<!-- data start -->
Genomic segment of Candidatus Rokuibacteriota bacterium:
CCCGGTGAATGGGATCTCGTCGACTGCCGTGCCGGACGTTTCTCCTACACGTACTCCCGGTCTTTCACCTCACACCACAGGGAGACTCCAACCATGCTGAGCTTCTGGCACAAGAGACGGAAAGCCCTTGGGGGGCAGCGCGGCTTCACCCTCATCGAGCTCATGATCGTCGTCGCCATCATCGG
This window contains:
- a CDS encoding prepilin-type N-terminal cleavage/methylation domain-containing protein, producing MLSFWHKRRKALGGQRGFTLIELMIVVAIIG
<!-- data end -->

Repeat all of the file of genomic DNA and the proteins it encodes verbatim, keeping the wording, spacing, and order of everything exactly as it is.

Genomic segment of Candidatus Rokuibacteriota bacterium:
CCCGGTGAATGGGATCTCGTCGACTGCCGTGCCGGACGTTTCTCCTACACGTACTCCCGGTCTTTCACCTCACACCACAGGGAGACTCCAACCATGCTGAGCTTCTGGCACAAGAGACGGAAAGCCCTTGGGGGGCAGCGCGGCTTCACCCTCATCGAGCTCATGATCGTCGTCGCCATCATCGG
This window contains:
- a CDS encoding prepilin-type N-terminal cleavage/methylation domain-containing protein, producing MLSFWHKRRKALGGQRGFTLIELMIVVAIIG